Flynt v. Ohio

PETITIONER: Larry C. Flynt
RESPONDENT: State of Ohio
LOCATION: Larry Flynt’s Hustler Club

DOCKET NO.: 80-420
DECIDED BY: Burger Court (1975-1981)
LOWER COURT: Ohio Supreme Court

CITATION: 451 US 619 (1981)
ARGUED: Mar 24, 1981
DECIDED: May 18, 1981
GRANTED: Dec 08, 1980

ADVOCATES:
Andrew J. Levander - For the Respondent
Bruce A. Taylor - For the Respondent
Herald Price Fahringer - For the Petitioner

Facts of the case

In July 1976, Ohio charged petitioners, officers of Hustler Magazine, with disseminating obscene materials for their role in publishing an issue of Hustler that contained a political cartoon that Ohio deemed obscene. The trial court dismissed the charge and held that Ohio violated the petitioners’ rights under the Equal Protection Clause by engaging in discriminatory prosecution. Ohio appealed to the Court of Appeals of Ohio for the Eighth District, which reversed the trial court’s decision and reinstated the charges. Petitioners appealed to the Supreme Court of Ohio and argued that Ohio’s decision to prosecute Hustler, instead of other magazines that routinely published similar content, was discriminatory. The Supreme Court of Ohio ruled that petitioners did not establish the elements for a prima facie case for unconstitutional discriminatory prosecution. To do so, petitioners had to show that they were singled out for prosecution while there were other magazines similarly situated that were not prosecuted, and that the government’s decision to prosecute them was made in bad faith, based upon race, religion, or the desire to prevent their exercise of First Amendment rights. The Supreme Court of Ohio determined the petitioners had not met this burden and remanded the case to the lower courts so that the petitioners could present further evidence to meet this burden.

Question

Can the Supreme Court assume jurisdiction over a case that has not received final judgment?

Media for Flynt v. Ohio

Audio Transcription for Oral Argument - March 24, 1981 in Flynt v. Ohio

Warren E. Burger:

Thank you, Mr. Justice Brennan.

We will hear arguments first this morning in Flynt against Ohio.

Herald Price Fahringer:

Mr. Chief Justice and if it please the Court.

Warren E. Burger:

Just hold a minute until your friends get ready.

Mr. Fahringer, you may proceed now.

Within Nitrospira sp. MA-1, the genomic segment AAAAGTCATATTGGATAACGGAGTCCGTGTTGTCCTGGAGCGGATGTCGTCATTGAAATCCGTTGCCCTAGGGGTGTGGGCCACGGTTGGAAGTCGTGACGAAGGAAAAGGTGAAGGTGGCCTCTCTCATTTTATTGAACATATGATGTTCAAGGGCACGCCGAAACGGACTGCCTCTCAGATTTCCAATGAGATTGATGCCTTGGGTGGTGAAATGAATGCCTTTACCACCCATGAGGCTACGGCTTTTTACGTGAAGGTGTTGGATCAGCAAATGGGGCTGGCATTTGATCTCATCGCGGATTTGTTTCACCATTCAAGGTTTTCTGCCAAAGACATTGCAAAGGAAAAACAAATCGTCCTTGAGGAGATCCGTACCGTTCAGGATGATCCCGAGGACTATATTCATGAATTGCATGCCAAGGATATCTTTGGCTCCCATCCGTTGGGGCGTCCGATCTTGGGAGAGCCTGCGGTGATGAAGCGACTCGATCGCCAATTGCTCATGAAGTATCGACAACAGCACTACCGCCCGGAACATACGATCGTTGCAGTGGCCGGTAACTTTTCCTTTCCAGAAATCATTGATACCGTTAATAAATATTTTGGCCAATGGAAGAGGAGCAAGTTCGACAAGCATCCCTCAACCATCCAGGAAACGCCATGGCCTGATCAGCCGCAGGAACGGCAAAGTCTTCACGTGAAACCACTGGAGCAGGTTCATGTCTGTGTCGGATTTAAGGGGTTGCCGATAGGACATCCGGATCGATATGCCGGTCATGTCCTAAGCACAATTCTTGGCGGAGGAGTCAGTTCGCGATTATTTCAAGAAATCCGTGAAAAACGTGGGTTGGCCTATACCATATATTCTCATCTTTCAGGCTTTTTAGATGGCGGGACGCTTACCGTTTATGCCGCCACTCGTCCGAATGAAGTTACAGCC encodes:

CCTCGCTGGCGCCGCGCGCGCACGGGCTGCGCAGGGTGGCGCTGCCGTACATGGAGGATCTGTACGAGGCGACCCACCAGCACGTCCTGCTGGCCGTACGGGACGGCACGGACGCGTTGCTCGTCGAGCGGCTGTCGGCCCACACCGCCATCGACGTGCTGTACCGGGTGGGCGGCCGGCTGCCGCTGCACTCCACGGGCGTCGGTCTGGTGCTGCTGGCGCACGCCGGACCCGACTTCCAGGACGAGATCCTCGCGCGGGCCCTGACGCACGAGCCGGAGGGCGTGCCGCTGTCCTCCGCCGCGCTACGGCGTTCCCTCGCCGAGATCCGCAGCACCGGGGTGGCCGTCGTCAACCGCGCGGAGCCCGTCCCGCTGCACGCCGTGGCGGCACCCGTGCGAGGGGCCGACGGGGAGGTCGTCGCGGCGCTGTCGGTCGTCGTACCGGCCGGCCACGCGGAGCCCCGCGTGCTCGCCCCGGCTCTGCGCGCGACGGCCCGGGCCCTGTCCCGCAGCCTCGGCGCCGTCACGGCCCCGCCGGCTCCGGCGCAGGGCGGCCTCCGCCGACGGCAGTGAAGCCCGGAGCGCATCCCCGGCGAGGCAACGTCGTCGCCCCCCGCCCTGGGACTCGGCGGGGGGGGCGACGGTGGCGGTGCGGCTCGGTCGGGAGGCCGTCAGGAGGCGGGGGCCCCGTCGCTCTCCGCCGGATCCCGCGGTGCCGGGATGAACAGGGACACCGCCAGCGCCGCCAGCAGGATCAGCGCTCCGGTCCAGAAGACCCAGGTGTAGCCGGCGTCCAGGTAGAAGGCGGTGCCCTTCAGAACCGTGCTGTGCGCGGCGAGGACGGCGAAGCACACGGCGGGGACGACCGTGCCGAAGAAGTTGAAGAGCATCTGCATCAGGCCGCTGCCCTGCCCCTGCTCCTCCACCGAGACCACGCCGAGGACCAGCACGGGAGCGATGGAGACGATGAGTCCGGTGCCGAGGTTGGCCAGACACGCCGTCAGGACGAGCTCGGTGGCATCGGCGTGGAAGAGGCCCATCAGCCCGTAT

Herald Price Fahringer:

Mr. Chief Justice and if it please the Court.

This case is here on certiorari to the Supreme Court of Ohio.

The resolution to the question post by this case, which is of constitutional dimension and I believe one of the first impression is bound to carry implications and give directions far beyond the boundaries of this case.

And that simple question as I view it is this.

Where a defendant in a criminal case makes out a prima facie case of selective prosecution, is it sufficient for the prosecutor to simply deny those allegations and suggest or intimate that this was a test case?

We --

William H. Rehnquist:

Mr. Fahringer, might I interrupt you for a moment?

I realized that you're just beginning.

But as you are undoubtedly aware, our jurisdiction over appeals from or certiorari from these highest courts of States is governed by 28 U.S.C. 1257, which requires a final judgment or decree.

As I understand the Supreme Court of Ohio opinion here, it simply remanded the case for trial.

It didn't affirm a conviction.

Your client has never been tried.

Why is this a final judgment or -- or decree?

Herald Price Fahringer:

Well, Your Honor, I believe under that section, and I'm -- I'm not sure this is a final judgment or decree, but under that Section, you've invoked your power in First Amendment cases which this is as the Government acknowledges in their brief on a number of occasions because of the importance of the issue.

We believe in view of the controversy that has been generated by this case, it will be well now to resolve this issue because of its widespread importance.

And I believe --

William H. Rehnquist:

Do you think it's just the 12 that has -- 1257 is just an open-ended thing then that we -- if we think the issue is important that we can take it regardless of --

Herald Price Fahringer:

Well --

William H. Rehnquist:

-- the language used by the Congress?

Herald Price Fahringer:

I -- I think you have in the past done that, in a number of cases involving injunctions and matters of that kind, which I believe this we come well within the reach of those cases and -- and I would -- I would beseech you to invoke your jurisdiction under that inherent power you have because of the importance of the issue.

William H. Rehnquist:

We -- do we -- we don't have any inherent power.

We have the power to interpret the statutory language.

Herald Price Fahringer:

Your Honor, I just am of the view that the -- this case is relied upon in the amicus brief where they indicate you have done this before whether it has not been a final judgment is -- is -- we are a good candidate for -- for that type of disposition.

The facts can be introduced to the Court in rather summary fashion.

I know you're aware of them but I'd like to just simply highlight in the hearing conducted in Cleveland.